An executive order issued by President Donald Trump on Friday halts entry to the U.S. from seven predominantly Muslim countries, and has left Indiana colleges and universities scrambling to adjust.
“The sweeping, indiscriminate and abrupt character of President Trump’s recent Executive Order halts the work of valued students and colleagues,” said John Jenkins, president of Notre Dame, in a statement. “We respectfully urge the president to rescind this order.”
Jenkins is the head of one of a many of colleges and universities across the Hoosier state who have decried the executive order.
The order freezes entry to the U.S. for people from Iran, Iraq, Libya, Somalia, Sudan and Yemen for 90 days. It also indefinitely freezes entry into the U.S. for Syrian refugees.
International students and faculty across the state have reported changing or cancelling travel plans, for fear of not being able to return to the country.
Institutions of higher education are urging them do as such. Institutions including Notre Dame, the Indiana University system, Purdue University and Earlham College have urged students from Iran, Iraq, Libya, Somalia, Sudan, Syria and Yemen to cancel travel plans outside of the U.S.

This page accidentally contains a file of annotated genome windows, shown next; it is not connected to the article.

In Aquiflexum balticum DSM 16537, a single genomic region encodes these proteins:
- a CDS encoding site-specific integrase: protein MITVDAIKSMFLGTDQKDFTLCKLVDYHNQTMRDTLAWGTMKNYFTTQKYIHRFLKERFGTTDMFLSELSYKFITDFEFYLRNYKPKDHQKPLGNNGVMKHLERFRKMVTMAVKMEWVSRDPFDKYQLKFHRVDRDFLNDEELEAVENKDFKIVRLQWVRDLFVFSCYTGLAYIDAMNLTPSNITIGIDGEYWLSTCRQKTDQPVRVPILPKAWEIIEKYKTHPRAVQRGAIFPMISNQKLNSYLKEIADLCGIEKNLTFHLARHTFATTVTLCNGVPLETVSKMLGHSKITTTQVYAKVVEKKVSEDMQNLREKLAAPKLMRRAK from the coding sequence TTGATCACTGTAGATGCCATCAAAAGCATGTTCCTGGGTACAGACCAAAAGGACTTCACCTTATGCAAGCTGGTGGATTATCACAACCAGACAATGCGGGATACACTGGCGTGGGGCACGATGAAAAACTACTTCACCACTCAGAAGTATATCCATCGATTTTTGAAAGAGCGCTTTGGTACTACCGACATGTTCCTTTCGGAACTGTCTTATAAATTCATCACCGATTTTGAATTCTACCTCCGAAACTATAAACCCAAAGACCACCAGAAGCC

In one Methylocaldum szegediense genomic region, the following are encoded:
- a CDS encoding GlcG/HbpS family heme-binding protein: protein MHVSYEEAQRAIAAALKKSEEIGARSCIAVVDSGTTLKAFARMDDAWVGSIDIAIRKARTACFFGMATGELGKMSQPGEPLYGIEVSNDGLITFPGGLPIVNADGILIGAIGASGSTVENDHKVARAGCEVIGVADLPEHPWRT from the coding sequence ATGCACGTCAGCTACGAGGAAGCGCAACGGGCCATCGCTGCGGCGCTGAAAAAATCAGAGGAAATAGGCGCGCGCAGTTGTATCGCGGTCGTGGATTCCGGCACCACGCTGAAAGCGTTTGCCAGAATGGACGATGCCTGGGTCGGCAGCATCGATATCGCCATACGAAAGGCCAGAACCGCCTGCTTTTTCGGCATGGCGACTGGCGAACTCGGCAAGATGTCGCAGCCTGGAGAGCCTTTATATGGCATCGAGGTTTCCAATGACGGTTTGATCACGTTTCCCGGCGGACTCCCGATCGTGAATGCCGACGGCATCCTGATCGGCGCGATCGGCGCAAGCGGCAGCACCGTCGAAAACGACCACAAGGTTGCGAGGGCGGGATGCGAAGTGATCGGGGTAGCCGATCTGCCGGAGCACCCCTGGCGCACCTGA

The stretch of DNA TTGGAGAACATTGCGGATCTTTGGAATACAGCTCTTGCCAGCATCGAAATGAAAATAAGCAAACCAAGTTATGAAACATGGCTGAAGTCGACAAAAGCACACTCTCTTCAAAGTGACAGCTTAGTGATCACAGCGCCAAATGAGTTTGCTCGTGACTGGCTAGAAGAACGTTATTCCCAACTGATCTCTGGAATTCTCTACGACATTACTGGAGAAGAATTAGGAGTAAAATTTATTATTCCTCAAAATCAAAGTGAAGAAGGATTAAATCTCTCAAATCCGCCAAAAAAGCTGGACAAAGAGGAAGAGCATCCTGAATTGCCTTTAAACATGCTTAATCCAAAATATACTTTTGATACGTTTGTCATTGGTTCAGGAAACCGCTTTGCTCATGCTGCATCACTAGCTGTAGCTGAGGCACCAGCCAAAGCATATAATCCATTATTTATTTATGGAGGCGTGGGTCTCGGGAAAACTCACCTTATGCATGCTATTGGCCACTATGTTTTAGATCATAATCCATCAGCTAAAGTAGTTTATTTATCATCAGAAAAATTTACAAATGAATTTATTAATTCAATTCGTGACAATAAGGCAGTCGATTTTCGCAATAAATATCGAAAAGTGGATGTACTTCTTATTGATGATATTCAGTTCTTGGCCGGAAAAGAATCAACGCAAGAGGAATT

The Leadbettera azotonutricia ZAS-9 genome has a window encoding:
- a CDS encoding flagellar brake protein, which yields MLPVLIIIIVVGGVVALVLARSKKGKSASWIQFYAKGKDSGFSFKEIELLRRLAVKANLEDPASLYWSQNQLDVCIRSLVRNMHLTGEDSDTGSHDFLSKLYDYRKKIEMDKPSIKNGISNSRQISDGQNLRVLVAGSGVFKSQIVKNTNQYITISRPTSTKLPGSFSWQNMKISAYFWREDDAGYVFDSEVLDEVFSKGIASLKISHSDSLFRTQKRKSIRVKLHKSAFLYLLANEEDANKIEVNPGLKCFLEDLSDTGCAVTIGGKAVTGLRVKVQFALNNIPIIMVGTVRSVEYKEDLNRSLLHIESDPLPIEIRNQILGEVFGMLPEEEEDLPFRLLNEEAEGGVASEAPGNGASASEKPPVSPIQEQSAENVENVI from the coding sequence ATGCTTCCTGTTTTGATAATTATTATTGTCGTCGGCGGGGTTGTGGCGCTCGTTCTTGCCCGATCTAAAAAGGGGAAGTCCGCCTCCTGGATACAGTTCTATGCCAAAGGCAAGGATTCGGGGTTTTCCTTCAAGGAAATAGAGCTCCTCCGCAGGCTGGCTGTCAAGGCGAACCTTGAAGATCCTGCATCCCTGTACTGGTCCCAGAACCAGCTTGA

“The President’s order related to immigration is a bad idea, poorly implemented, and I hope that he will promptly revoke and rethink it,” said Mitch Daniels, president of Purdue University, in a statement. “If the idea is to strengthen the protection of Americans against terrorism, there are many far better ways to achieve it.”
Around 100 of Purdue’s 40,000 students are from the countries named in this week’s executive order from the White House and hold non-immigrant visas. Another 10 faculty are citizens of those countries.
Michael McRobbie, president of Indiana University, also denounced the order. In a statement, he urged affected students at 10 IU campuses to cancel travel plans.
“We urge the administration to end this executive order, as quickly as possible,” McRobbie said. “At the same time, we remain committed to doing all that we can within the bounds of the law to vigorously protect and support IU students, faculty and staff.”
McRobbie says IU recognizes the “critical importance” of a strong and effective visa process to protecting our national security and will support collaborative efforts to ensure the process “prevents entry from anyone who wishes to harm Americans.”
Jen Pearl, in Bloomington, organized a campaign to sign postcards and banners, telling Muslim and international university students that they are welcome.
“I feel really good about it,” Pearl said. “People had messages of support for them and we just hope this is momentum to move forward here.”
The universities plan to hold information sessions for affected students this week.